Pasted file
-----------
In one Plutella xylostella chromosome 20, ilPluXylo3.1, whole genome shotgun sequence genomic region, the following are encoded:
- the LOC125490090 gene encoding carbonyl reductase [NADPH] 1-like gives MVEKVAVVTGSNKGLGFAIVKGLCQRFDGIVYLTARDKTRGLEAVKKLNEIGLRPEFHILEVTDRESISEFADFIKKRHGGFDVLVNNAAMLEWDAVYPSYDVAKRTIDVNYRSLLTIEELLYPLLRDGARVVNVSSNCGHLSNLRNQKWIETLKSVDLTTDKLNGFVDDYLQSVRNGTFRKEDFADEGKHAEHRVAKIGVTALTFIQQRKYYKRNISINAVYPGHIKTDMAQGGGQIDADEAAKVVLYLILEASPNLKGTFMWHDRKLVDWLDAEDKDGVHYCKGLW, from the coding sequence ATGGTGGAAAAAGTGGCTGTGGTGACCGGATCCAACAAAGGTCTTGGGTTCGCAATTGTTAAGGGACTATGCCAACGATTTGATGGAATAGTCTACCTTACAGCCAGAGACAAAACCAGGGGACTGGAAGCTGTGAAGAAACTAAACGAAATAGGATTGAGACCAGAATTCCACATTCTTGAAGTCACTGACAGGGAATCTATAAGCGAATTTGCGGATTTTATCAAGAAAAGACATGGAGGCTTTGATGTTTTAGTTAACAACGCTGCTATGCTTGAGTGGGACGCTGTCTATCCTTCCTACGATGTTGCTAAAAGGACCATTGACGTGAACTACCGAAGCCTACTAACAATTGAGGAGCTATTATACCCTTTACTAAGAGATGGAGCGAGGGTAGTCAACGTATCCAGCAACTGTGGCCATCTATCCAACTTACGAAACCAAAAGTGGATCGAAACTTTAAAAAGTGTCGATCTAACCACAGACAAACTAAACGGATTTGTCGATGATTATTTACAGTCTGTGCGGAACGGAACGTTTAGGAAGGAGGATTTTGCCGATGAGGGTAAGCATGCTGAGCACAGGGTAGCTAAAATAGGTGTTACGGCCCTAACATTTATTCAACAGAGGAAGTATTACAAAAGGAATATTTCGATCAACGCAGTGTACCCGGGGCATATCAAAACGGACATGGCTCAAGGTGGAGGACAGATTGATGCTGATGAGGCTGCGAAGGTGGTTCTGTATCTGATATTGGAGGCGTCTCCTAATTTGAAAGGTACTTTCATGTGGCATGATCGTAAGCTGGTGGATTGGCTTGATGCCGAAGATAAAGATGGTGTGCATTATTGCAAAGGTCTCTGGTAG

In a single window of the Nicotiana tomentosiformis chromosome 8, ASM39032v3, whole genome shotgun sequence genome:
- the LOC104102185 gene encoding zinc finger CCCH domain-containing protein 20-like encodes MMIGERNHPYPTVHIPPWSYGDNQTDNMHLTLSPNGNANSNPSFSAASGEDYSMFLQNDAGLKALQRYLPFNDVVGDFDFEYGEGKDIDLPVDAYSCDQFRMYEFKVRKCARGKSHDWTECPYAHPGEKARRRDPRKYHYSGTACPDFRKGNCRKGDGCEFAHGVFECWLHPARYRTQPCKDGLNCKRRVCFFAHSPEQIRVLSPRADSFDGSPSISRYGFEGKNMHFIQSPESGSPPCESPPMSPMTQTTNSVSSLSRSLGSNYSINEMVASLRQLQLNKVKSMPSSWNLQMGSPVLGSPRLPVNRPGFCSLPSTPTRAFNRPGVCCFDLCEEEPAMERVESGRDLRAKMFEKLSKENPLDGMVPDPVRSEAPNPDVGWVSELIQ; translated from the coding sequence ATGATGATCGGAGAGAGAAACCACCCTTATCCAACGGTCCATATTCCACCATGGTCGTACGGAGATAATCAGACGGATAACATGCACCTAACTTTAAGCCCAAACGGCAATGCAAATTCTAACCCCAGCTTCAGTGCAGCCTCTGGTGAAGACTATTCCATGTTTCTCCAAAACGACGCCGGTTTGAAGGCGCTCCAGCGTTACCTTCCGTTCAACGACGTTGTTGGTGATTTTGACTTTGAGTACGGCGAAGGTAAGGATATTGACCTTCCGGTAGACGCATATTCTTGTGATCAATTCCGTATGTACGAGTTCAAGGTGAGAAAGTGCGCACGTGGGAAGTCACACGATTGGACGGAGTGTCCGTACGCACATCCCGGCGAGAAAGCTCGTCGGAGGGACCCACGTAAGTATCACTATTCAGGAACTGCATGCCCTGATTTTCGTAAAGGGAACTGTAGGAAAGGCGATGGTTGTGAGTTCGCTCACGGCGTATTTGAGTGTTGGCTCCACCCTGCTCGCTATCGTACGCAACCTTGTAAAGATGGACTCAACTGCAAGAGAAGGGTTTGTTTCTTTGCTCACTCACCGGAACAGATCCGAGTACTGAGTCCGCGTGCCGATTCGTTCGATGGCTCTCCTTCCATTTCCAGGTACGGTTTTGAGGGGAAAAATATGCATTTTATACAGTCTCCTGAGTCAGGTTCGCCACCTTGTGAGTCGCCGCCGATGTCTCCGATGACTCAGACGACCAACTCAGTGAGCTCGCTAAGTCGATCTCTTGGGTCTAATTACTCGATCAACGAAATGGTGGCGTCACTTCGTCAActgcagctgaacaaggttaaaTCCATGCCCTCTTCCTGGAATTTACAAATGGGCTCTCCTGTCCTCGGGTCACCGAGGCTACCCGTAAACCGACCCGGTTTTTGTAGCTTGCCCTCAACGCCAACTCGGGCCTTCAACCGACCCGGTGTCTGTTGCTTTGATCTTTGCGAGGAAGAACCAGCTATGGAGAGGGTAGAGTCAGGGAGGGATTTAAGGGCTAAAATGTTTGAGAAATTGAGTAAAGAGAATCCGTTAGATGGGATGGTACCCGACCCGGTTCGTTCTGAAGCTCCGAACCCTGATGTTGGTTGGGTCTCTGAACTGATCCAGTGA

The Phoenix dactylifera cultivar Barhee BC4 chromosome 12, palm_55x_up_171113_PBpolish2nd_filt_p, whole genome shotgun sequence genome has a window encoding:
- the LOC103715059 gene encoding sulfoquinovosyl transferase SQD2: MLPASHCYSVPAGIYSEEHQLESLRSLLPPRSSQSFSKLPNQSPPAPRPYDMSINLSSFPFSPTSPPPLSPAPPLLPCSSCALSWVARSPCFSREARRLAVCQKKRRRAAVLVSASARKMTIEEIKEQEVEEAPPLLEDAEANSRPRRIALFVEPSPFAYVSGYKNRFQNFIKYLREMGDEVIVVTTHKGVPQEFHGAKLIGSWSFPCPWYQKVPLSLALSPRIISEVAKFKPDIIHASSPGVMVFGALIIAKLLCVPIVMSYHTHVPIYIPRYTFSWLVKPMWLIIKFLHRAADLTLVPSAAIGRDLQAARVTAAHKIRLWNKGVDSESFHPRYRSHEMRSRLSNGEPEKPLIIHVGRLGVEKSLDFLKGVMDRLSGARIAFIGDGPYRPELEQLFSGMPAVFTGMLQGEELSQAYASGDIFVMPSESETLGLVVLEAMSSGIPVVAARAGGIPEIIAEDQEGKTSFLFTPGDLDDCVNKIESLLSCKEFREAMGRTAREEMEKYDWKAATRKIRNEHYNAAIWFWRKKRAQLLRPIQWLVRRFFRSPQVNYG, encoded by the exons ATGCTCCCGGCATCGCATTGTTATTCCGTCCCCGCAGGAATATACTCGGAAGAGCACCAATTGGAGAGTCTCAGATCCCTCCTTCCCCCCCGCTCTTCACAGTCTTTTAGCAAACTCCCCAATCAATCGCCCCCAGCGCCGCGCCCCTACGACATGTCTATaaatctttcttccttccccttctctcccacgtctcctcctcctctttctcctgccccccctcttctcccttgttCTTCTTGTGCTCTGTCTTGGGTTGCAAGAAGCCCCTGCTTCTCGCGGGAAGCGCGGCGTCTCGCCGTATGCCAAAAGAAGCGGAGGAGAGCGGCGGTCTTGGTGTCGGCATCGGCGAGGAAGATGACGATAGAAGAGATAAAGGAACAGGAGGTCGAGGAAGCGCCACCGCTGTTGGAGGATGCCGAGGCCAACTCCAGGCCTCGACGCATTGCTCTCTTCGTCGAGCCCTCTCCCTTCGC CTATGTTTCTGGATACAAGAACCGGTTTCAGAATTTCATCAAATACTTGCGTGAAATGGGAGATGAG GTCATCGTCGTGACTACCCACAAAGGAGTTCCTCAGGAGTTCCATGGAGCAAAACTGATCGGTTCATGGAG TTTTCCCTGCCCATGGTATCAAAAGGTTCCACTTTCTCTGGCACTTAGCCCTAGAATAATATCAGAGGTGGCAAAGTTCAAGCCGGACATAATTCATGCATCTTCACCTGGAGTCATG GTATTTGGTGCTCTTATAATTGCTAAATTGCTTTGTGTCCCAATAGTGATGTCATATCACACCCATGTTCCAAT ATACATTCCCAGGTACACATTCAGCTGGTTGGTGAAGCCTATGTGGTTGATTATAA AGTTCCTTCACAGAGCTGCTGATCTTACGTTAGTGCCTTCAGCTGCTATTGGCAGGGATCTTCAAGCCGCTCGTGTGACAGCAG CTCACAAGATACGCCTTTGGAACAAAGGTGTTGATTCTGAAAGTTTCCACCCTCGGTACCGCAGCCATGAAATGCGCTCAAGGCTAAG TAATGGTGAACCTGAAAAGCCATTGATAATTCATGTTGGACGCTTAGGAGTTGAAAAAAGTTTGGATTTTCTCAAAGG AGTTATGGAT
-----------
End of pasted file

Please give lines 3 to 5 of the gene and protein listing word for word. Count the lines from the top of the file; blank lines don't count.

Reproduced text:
In a single window of the Nicotiana tomentosiformis chromosome 8, ASM39032v3, whole genome shotgun sequence genome:
- the LOC104102185 gene encoding zinc finger CCCH domain-containing protein 20-like encodes MMIGERNHPYPTVHIPPWSYGDNQTDNMHLTLSPNGNANSNPSFSAASGEDYSMFLQNDAGLKALQRYLPFNDVVGDFDFEYGEGKDIDLPVDAYSCDQFRMYEFKVRKCARGKSHDWTECPYAHPGEKARRRDPRKYHYSGTACPDFRKGNCRKGDGCEFAHGVFECWLHPARYRTQPCKDGLNCKRRVCFFAHSPEQIRVLSPRADSFDGSPSISRYGFEGKNMHFIQSPESGSPPCESPPMSPMTQTTNSVSSLSRSLGSNYSINEMVASLRQLQLNKVKSMPSSWNLQMGSPVLGSPRLPVNRPGFCSLPSTPTRAFNRPGVCCFDLCEEEPAMERVESGRDLRAKMFEKLSKENPLDGMVPDPVRSEAPNPDVGWVSELIQ; translated from the coding sequence ATGATGATCGGAGAGAGAAACCACCCTTATCCAACGGTCCATATTCCACCATGGTCGTACGGAGATAATCAGACGGATAACATGCACCTAACTTTAAGCCCAAACGGCAATGCAAATTCTAACCCCAGCTTCAGTGCAGCCTCTGGTGAAGACTATTCCATGTTTCTCCAAAACGACGCCGGTTTGAAGGCGCTCCAGCGTTACCTTCCGTTCAACGACGTTGTTGGTGATTTTGACTTTGAGTACGGCGAAGGTAAGGATATTGACCTTCCGGTAGACGCATATTCTTGTGATCAATTCCGTATGTACGAGTTCAAGGTGAGAAAGTGCGCACGTGGGAAGTCACACGATTGGACGGAGTGTCCGTACGCACATCCCGGCGAGAAAGCTCGTCGGAGGGACCCACGTAAGTATCACTATTCAGGAACTGCATGCCCTGATTTTCGTAAAGGGAACTGTAGGAAAGGCGATGGTTGTGAGTTCGCTCACGGCGTATTTGAGTGTTGGCTCCACCCTGCTCGCTATCGTACGCAACCTTGTAAAGATGGACTCAACTGCAAGAGAAGGGTTTGTTTCTTTGCTCACTCACCGGAACAGATCCGAGTACTGAGTCCGCGTGCCGATTCGTTCGATGGCTCTCCTTCCATTTCCAGGTACGGTTTTGAGGGGAAAAATATGCATTTTATACAGTCTCCTGAGTCAGGTTCGCCACCTTGTGAGTCGCCGCCGATGTCTCCGATGACTCAGACGACCAACTCAGTGAGCTCGCTAAGTCGATCTCTTGGGTCTAATTACTCGATCAACGAAATGGTGGCGTCACTTCGTCAActgcagctgaacaaggttaaaTCCATGCCCTCTTCCTGGAATTTACAAATGGGCTCTCCTGTCCTCGGGTCACCGAGGCTACCCGTAAACCGACCCGGTTTTTGTAGCTTGCCCTCAACGCCAACTCGGGCCTTCAACCGACCCGGTGTCTGTTGCTTTGATCTTTGCGAGGAAGAACCAGCTATGGAGAGGGTAGAGTCAGGGAGGGATTTAAGGGCTAAAATGTTTGAGAAATTGAGTAAAGAGAATCCGTTAGATGGGATGGTACCCGACCCGGTTCGTTCTGAAGCTCCGAACCCTGATGTTGGTTGGGTCTCTGAACTGATCCAGTGA

The Phoenix dactylifera cultivar Barhee BC4 chromosome 12, palm_55x_up_171113_PBpolish2nd_filt_p, whole genome shotgun sequence genome has a window encoding: